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The Need for Sua Sponte Judicial Review Laws For Pro Se Litigants’ Lawsuits

“This website addresses the problem of meritless, abusive lawsuits filed by self-represented / pro se litigants and calls for legislative action that requires judges to practice sua sponte judicial review of all pro se litigants’ lawsuits.

This website also addresses the problem of religious frauds and various disturbing and harmful tactics that religious frauds use against their victims – including filing meritless, abusive lawsuits.

The matters discussed in this website involve subjects which merit constitutionally protected public scrutiny, and this website provides documentation, commentary and opinion on matters of public concern.”

Paulette Buchanan, M.A.

Florida’s Law – Leading the Way Toward a Judicial Review Law

Florida’s Law – Leading the Way Toward a Judicial Review Law

In 2019 Florida passed a Vexatious Litigant bill into law aimed directly at decreasing the devastating financial damage and utter waste of time that abusive pro se litigants cause. California and Texas, for example, have similar laws, except that in those states an abusive litigant’s case may simply be dismissed instead of dismissed with prejudice, as the Florida law requires (dismissal of a case with prejudice means that the litigant is barred from filing a new lawsuit making the same claims that were dismissed). The Florida law calls for the imposition of bond that the pro se litigant can be required to pay before proceeding any further with the lawsuit, as can be found, for example, in California and Texas laws. Every state and federal court needs to enact a very similar law as Florida has enacted – at least until a Judicial Review Law is passed so as to provide some stop gap measure to prevent the abuse of court process and the extensive damage committed against innocent people by abusive / vexatious pro se litigants. All the same, it must be pointed out that the tragedy with Florida and other states’ similar Vexatious Litigant laws is that they do not prevent innocent defendants from having to expend their finances and time to hire attorneys to respond with appropriate motions using the provisions of this law. Even if defendants choose to fight pro se against the lawsuit of an abusive pro se litigant and file motions citing this law they still have to take time away from work and their lives to respond to the abusive pro se litigant. The only real solution is to pass a Judicial Review Law that requires judges to exercise the sua sponte power they already possess so as to stop abusive pro se litigants from causing any expense in money or time to their victims.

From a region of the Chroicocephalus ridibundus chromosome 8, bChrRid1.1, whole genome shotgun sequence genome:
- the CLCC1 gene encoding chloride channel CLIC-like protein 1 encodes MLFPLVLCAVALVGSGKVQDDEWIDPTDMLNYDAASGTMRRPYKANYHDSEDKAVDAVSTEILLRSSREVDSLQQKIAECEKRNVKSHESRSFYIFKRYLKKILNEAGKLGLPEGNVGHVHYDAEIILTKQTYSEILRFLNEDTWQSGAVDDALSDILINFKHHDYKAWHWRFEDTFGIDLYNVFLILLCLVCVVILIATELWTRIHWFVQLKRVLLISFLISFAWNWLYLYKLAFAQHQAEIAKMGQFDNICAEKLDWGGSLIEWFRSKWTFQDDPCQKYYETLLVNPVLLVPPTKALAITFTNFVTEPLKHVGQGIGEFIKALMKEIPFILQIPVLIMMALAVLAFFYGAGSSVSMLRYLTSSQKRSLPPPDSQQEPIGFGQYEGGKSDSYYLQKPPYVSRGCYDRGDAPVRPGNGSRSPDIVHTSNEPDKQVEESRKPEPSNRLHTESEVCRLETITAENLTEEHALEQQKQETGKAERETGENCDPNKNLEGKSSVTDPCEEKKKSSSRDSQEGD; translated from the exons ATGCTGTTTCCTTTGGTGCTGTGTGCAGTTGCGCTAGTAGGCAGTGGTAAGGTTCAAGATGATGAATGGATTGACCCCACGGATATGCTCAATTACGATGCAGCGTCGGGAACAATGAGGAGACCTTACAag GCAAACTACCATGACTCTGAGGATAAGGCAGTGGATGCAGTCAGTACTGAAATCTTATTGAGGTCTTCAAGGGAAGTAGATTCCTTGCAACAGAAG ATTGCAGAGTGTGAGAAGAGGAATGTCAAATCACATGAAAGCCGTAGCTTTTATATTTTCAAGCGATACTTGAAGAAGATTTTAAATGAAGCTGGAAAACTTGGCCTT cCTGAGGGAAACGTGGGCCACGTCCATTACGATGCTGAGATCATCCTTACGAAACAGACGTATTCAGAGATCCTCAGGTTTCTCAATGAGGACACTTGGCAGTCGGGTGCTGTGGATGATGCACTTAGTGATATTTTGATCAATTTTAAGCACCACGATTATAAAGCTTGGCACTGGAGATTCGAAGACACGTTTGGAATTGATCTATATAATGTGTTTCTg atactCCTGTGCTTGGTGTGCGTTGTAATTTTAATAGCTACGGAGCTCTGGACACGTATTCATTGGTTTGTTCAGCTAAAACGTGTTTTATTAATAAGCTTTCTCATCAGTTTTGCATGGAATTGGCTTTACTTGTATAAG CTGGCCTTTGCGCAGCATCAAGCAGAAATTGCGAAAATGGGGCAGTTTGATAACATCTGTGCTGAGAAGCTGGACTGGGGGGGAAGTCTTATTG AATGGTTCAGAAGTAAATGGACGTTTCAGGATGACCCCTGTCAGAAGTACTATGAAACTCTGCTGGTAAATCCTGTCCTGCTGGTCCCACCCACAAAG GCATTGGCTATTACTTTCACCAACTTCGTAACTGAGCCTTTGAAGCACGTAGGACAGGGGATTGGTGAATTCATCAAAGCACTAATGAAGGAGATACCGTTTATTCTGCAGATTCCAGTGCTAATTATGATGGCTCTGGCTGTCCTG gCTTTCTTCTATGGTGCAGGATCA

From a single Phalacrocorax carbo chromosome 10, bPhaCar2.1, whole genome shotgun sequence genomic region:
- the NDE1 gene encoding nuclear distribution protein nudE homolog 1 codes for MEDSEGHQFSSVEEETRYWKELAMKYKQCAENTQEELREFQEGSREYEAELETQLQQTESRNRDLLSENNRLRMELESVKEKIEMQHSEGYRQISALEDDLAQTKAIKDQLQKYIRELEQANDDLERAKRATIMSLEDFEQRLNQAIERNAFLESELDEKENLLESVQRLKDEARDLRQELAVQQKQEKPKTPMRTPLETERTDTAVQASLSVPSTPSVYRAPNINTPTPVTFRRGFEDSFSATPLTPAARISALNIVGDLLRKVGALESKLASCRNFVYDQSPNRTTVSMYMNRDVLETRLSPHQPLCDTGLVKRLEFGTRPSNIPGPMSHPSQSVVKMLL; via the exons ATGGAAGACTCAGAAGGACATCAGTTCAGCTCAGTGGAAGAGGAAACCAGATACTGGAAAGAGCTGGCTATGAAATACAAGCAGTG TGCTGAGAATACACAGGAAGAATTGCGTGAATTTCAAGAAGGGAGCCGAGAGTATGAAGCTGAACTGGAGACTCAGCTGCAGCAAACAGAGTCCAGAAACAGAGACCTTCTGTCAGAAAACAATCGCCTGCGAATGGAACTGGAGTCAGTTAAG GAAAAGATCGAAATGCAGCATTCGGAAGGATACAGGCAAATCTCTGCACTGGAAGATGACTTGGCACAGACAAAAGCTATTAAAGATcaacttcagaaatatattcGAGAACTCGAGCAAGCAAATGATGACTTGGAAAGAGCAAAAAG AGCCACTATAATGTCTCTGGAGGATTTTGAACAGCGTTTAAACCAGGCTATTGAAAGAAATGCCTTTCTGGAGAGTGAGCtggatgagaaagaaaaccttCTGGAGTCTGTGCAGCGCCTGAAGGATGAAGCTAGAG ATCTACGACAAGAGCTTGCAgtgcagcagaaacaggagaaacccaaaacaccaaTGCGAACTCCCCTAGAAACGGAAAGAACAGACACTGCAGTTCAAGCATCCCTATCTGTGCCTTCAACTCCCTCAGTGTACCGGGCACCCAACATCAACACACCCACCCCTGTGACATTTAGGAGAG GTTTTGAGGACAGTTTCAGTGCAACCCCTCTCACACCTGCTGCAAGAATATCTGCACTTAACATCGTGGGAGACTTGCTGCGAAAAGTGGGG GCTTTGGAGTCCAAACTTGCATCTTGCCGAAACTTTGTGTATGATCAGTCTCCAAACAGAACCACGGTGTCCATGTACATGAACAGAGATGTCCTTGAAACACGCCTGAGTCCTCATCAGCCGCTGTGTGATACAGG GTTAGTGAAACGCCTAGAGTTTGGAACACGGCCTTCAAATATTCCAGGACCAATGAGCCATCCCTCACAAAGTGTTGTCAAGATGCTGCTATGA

68.093Florida Vexatious Litigant Law.

(1) This section may be cited as the “Florida Vexatious Litigant Law.”

(2) As used in section, the term:

(a) “Action” means a civil action governed by the Florida Rules of Civil Procedure and proceedings governed by the Florida Probate Rules, but does not include actions concerning family law matters governed by the Florida Family Law Rules of Procedure or any action in which the Florida Small Claims Rules apply.

(b) “Defendant” means any person or entity, including a corporation, association, partnership, firm, or governmental entity, against whom an action is or was commenced or is sought to be commenced.

(c) “Security” means an undertaking by a vexatious litigant to ensure payment to a defendant in an amount reasonably sufficient to cover the defendant’s anticipated, reasonable expenses of litigation, including attorney’s fees and taxable costs.

(d) “Vexatious litigant” means:

1. A person as defined in s. 1.01(3) who, in the immediately preceding 5-year period, has commenced, prosecuted, or maintained, pro se, five or more civil actions in any court in this state, except an action governed by the Florida Small Claims Rules, which actions have been finally and adversely determined against such person or entity; or

2. Any person or entity previously found to be a vexatious litigant pursuant to this section.

An action is not deemed to be “finally and adversely determined” if an appeal in that action is pending. If an action has been commenced on behalf of a party by an attorney licensed to practice law in this state, that action is not deemed to be pro se even if the attorney later withdraws from the representation and the party does not retain new counsel.